RESULTS AND DISCUSSION

The phytochemical screening of ESE confirmed the presence of flavonoids, alkaloids, and tannins. Compared to our results, a previous study reported the presence of alkaloids, flavonoids, and pterocarpans in E. subumbrans barks, twigs, and roots [46]. Minor differences in the chemical contents of the leaves compared to those on the bark and roots of another plant (Cassia sieberiana) were also reported [29].

ESE at concentrations of 20–100 μg/ml protected the human erythrocyte membrane against lysis induced by hypotonic solution. The percent hemolysis inhibition diagram for ESE (Fig. 1) revealed a good inhibition of hemolysis in the HRBC membrane. The concentration at which 50% of the blood cells were inhibited from hemolysis (IC50) was determined by plotting concentration against percentage inhibition, keeping the hemolysis produced within the negative control group at 100% (IC50 of ESE = 75.61 ± 0.366 μg/ml); however, compared to that of diclofenac sodium (IC50 = 49.97 ± 0.001 μg/ml), the inhibitory activity of ESE towards hemolysis is weaker.

Figure 1. Diagram of % hemolysis inhibition on HRBC membrane by ESE (blue) and sodium diclofenac (red). IC50 of ESE = 75.61 ± 0.366 μg/ml, IC50 of sodium diclofenac = 49.97 ± 0.001 μg/ml. The x-axis represents the concentration in μg/ml; the y-axis represents the % hemolysis inhibition. Error bars represent the SDs.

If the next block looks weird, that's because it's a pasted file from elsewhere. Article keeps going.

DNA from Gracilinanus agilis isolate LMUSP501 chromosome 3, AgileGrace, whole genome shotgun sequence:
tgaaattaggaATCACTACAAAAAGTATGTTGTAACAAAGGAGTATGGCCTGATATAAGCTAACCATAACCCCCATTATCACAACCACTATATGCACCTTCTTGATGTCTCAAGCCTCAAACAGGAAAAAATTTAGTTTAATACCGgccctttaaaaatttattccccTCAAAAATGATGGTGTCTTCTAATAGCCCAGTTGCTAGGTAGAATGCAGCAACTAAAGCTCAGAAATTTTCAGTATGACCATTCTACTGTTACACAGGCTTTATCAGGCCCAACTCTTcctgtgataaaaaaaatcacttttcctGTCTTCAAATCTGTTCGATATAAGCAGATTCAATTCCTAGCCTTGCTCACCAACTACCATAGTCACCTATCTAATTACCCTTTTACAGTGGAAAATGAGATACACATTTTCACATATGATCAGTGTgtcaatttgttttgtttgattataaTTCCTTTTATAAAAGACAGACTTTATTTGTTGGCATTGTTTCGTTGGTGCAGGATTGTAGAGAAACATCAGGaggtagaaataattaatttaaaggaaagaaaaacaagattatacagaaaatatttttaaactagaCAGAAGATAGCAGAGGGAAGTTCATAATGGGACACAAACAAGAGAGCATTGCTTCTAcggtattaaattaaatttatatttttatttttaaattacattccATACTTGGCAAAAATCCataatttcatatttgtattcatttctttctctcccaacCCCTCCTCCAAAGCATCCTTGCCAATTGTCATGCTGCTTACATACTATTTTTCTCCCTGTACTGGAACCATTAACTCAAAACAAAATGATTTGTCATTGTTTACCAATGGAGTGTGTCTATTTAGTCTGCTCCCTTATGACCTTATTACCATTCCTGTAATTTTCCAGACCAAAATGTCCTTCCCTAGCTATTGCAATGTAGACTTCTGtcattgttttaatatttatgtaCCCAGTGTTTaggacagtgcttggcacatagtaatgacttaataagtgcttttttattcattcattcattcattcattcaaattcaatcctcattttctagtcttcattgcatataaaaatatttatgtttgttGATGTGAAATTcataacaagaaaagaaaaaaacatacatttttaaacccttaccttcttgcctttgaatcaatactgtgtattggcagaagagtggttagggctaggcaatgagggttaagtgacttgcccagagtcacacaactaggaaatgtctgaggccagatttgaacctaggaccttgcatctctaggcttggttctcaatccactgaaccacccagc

[Click here to view]
Table 1. The effect of ESE on the edema volume of egg white-induced male Wistar rats (mean ± SEM) (n = 5).

[Click here to view]

The membrane of the red blood cells comprises a cytoskeleton and a lipid bilayer. Impairments in the membrane may alter the integrity of the cells and lead to cell hemolysis [30]. HRBC membranes are much like lysosomal membranes; thus, hypotonicity-induced HRBC membrane lysis may be adopted to assess the anti-inflammatory activity of drugs [31. A previous study reported that the release of phospholipase A2 (PLA2) can be prevented by stabilizing the erythrocyte membrane. PLA2 is an enzyme that catalyzes the conversion of phospholipid in the cell membrane to arachidonic acid, which is the substrate of cyclooxygenase enzymes. Thus, preventing the release of PLA2 leads to reducing the inflammation process [32].